Preparing for the Bird Flu and Other Killer Viruses
By Michael T. Murray, N.D.
The "bird flu" is the common name given to avian influenza - an infectious disease of birds caused by type A strains of the influenza virus. There are many different subtypes of type A influenza viruses. The subtype that is the most significant to humans right now is H5N1. Although this strain has been around for some time, a significantly deadly outbreak of influenza H5N1 occurred among poultry in Hong Kong in 1997 and throughout Asia during late 2003 and early 2004. During that time, more than 100 million birds in the affected countries either died from the disease or were killed in order to try to control the outbreak. In 1997, the entire poultry population of Honk Kong (estimated to be 1.5 million birds) were wiped out in an attempt to block the spread of the disease. Obviously, this effort failed.
So, what is the big deal about birds dying from a virus. Well, although the H5N1 virus does not usually infect humans if it does make the leap it produces severe and often fatal consequences. The first documented infection of humans with an avian influenza virus occurred in Hong Kong in 1997, when the H5N1 strain caused severe respiratory disease in 18 humans, of whom 6 died. Since the more recent outbreak of H5N1 in Asian poultry, fatal human infections of H5N1 have now been reported in Cambodia, Indonesia, Thailand, and Vietnam.
Of the 15 avian influenza virus subtypes, H5N1 is of particular concern for several reasons. First, it mutates rapidly and has a documented propensity to acquire genes from other viruses that would allow it to infect humans. Secondly, it is an extremely deadly virus compared to other subtypes.
Published information about the clinical course of human infection with H5N1 is limited. In the 1997 Hong Kong outbreak, patients developed symptoms of fever, sore throat, cough and, in several of the fatal cases, severe respiratory distress secondary to viral pneumonia.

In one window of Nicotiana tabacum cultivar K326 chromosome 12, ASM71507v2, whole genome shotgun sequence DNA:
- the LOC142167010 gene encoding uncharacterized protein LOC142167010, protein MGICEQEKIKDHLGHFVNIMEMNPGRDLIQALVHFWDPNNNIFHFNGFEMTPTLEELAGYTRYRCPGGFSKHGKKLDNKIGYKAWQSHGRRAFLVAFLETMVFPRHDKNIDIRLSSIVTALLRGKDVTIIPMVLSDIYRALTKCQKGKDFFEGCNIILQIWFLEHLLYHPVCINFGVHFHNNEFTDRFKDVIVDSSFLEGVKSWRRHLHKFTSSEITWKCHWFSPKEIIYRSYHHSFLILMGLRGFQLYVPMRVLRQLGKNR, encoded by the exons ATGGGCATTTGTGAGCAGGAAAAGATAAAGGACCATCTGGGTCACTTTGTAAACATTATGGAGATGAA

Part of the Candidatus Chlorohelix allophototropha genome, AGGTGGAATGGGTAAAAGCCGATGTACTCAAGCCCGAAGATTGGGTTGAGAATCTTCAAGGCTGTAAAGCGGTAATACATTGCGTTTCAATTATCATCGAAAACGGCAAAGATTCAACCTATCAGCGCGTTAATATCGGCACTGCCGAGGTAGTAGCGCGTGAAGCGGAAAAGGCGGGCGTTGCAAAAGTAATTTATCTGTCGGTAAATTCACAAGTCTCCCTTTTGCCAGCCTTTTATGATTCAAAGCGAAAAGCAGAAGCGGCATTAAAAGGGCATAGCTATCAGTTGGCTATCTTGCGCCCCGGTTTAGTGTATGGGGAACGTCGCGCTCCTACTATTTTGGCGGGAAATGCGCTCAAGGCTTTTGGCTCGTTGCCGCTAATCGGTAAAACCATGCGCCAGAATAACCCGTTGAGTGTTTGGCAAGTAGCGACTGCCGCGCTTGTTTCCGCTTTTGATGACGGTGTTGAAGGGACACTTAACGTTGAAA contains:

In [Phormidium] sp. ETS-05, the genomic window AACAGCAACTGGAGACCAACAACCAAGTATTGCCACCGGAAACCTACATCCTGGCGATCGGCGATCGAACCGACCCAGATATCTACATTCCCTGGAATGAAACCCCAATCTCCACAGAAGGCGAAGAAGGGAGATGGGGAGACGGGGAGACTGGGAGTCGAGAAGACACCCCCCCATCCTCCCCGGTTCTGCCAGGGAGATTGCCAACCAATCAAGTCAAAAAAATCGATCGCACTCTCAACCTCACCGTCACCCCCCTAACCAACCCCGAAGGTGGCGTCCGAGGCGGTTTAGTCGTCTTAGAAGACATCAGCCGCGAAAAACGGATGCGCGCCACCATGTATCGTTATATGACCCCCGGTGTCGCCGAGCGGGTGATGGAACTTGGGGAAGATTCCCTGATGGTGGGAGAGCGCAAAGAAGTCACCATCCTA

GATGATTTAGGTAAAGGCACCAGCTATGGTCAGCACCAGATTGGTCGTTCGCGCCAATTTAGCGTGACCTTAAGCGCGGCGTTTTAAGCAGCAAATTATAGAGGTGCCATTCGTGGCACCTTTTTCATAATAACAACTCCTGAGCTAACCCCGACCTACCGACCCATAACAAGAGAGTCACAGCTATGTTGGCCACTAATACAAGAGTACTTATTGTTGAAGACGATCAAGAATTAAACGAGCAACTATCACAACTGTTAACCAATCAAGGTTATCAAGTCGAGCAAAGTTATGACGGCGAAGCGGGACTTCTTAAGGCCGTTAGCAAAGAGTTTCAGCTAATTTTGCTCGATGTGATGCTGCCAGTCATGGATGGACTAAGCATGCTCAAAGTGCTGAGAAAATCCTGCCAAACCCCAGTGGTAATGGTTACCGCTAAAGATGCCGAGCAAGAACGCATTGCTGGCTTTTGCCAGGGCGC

Right now it appears that human infection with H5N1 most often occurs from contact with infected poultry or contaminated surfaces; however, it is thought that in a few cases human-to-human spread of H5N1 have occurred, but spread of the virus has not continued beyond one person. However, because all influenza viruses have the ability to change, scientists are concerned that the H5N1 virus one day could be able to infect humans and spread easily from one person to another. Because these viruses do not commonly infect humans, there is little or no built in immune protection against them in humans. If the H5N1 virus were able to infect people and spread easily from person to person, an influenza pandemic (worldwide outbreak of disease) could begin.
The warning of a major bird flu pandemic coming from various health experts and recently echoed by President Bush are based on historical patterns. Throughout history influenza pandemics have occurred. In the 20th century, the following pandemics occurred:
1918-19 – The "Spanish flu" caused the highest number of known influenza deaths. More than 500,000 people died in the United States and up to 50 million people died worldwide. Many people died within the first few days after infection, and others died of secondary complications.
1957-58, "Asian flu," [A (H2N2)], caused about 70,000 deaths in the United States . First identified in China in late February 1957, the Asian flu spread to the United States by June 1957.
1968-69, " Hong Kong flu," [A (H3N2)], caused about 34,000 deaths in the United States . This